However, it wasn’t until close to the date of the Student Led interviews, that I realized there was something I had fundamentally missed. Despite the school’s expectation being one that its students are reflective and critical, these year groups did not have a culture of reflection of learning in their classroom. The lack of continuous reflective practice inhibited the students from deeply sharing their learning journey with their parents. The students scratched the surface, shared their ‘activities’ spoke about how much they liked the ‘task’.

A culture of this calibre must be established from day one, week 1, term 1 and continue to evolve and develop throughout the year.

A big red flag. How could it be addressed?

What Next 

I took the time to review and analyse, listen to feedback from parents, students, staff, senior management, and my own overly critical self. I took a lot of time (it is now August and we held the interviews in February!) I wrote my thoughts down, read more articles and research, then pondered what could possibly be the best way forward.


I felt that preparation for Student Led Interviews (with depth) had to start in Week 0 of the new academic year if we want it to be a truly reflective Student Led interview.

Strategic Plan

  • Set clear guidelines for consistency across KS2, work collaboratively with 5/6 Phase Leader to establish them.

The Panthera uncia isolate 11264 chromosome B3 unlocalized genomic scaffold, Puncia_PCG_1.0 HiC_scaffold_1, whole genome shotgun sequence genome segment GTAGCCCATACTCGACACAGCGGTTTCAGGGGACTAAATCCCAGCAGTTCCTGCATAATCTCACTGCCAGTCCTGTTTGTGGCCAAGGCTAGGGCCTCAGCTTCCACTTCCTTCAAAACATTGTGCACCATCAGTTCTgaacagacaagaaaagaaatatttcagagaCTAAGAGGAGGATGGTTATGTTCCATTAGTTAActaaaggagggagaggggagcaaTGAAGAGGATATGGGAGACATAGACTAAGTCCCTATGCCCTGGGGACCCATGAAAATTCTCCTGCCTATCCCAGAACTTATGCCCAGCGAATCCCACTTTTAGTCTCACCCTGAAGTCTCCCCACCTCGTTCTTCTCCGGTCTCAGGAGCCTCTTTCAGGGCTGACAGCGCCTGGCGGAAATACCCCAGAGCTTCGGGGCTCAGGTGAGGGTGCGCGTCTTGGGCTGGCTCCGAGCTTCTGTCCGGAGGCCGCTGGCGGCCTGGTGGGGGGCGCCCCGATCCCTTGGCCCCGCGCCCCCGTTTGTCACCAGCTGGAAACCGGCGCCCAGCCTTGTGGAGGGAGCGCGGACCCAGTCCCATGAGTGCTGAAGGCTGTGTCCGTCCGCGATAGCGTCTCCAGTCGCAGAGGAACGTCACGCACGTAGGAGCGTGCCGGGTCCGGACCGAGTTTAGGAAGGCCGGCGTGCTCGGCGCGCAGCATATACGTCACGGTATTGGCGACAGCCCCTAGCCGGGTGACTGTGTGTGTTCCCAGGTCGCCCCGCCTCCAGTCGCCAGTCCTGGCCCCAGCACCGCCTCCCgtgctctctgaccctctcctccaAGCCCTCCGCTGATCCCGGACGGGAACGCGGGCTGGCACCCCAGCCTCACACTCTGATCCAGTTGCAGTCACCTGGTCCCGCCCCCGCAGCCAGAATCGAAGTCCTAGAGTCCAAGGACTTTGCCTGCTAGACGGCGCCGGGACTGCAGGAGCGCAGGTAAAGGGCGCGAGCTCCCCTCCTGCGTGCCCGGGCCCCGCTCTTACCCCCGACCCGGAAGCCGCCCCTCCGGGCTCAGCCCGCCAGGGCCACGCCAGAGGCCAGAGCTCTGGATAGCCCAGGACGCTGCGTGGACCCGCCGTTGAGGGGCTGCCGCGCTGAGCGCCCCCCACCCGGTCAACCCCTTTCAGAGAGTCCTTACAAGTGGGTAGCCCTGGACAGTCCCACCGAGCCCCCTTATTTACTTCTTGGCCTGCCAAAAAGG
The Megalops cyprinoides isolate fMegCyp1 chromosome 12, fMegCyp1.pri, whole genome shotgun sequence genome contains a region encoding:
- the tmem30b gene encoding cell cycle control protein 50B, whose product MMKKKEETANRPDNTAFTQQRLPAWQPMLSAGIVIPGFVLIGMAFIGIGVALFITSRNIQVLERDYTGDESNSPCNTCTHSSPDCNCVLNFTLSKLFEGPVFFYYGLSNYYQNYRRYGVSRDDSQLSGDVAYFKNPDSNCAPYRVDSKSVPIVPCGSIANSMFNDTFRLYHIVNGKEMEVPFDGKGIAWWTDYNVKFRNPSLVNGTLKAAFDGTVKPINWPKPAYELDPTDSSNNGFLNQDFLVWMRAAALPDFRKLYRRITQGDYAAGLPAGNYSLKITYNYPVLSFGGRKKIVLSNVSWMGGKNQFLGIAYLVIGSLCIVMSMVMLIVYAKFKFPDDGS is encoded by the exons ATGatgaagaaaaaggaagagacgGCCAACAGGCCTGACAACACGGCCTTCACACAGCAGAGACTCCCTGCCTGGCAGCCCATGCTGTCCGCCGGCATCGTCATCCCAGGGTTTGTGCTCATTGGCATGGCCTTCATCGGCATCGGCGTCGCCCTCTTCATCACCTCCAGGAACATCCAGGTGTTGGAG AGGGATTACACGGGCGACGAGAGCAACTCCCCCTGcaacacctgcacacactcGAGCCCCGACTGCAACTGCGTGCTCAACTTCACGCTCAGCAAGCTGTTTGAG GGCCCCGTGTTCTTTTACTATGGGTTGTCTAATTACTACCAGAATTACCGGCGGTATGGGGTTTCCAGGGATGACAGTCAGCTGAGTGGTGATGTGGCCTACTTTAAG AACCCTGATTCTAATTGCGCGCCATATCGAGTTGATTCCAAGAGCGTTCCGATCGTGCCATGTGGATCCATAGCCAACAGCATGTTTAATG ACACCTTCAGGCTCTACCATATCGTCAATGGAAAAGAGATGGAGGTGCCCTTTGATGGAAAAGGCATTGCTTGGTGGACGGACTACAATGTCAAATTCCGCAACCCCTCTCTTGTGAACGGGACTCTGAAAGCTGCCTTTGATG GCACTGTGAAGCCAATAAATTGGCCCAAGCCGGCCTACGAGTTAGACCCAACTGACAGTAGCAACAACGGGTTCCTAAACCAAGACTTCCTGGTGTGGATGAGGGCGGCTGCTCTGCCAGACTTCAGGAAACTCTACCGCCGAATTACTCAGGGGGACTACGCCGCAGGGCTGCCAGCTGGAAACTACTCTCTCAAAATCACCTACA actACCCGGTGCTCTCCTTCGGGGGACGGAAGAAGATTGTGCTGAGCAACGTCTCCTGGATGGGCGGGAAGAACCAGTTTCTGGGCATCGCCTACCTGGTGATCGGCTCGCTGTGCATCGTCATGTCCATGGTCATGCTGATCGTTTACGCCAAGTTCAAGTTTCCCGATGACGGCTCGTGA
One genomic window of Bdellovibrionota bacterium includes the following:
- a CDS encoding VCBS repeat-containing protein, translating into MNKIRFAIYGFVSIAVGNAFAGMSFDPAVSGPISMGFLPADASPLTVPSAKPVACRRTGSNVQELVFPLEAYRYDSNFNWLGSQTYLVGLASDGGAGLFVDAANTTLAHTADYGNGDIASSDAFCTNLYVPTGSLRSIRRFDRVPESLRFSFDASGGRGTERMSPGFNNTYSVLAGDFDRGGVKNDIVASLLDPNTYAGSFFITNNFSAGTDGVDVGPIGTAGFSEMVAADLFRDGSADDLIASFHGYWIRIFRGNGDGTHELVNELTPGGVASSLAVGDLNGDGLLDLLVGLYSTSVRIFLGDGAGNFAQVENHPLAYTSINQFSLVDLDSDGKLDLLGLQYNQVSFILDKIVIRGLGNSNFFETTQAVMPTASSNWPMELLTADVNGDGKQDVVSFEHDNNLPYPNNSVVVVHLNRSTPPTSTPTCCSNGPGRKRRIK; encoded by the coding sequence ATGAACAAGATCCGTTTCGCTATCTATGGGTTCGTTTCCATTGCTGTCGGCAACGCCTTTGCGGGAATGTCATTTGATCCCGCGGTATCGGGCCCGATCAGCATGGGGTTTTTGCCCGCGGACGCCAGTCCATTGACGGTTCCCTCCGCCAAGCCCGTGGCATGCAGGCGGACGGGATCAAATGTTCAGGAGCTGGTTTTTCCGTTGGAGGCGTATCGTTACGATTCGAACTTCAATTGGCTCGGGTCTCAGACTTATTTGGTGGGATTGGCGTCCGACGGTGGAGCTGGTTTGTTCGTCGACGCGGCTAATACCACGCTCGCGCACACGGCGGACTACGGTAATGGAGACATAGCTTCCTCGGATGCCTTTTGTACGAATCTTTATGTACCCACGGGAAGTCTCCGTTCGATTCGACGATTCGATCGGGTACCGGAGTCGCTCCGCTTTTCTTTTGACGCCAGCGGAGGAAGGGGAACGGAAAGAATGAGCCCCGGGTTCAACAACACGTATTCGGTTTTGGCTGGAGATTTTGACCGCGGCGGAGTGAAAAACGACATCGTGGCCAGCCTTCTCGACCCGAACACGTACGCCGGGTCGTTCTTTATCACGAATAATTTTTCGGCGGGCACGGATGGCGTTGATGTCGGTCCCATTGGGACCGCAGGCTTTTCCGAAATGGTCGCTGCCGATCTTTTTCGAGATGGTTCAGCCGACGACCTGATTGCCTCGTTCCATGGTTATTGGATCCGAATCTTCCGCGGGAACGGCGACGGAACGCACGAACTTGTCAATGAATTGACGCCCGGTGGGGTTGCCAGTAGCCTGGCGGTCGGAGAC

• Possible guidelines: highlight own experiences and call on staff to share when they have created situations where both teacher and student are working together as evaluators of their impact, staff to regularly review school’s marking and feedback policy – use weekly year group meeting to highlight sections that focus on critical reflection from students and feedback from teacher, students post one high quality Seesaw reflection a week (provide students with scaffold of sentence starters if required), provide staff with a list of key questions to  ask students to help them reflect on their learning, follow the LAUNCH cycle using success criteria.
  • Phase leaders use additional release time to visit classrooms and talk to students about their learning.
  • Share with staff articles and clips about students reflecting on their learning.Image result for teacher and school leaders expertise Hattie 2017
  • Work collaboratively with Seesaw and LAUNCH Leaders to reinforce a culture of student reflection.
  • Cycle information about student reflection during weekly year group meetings.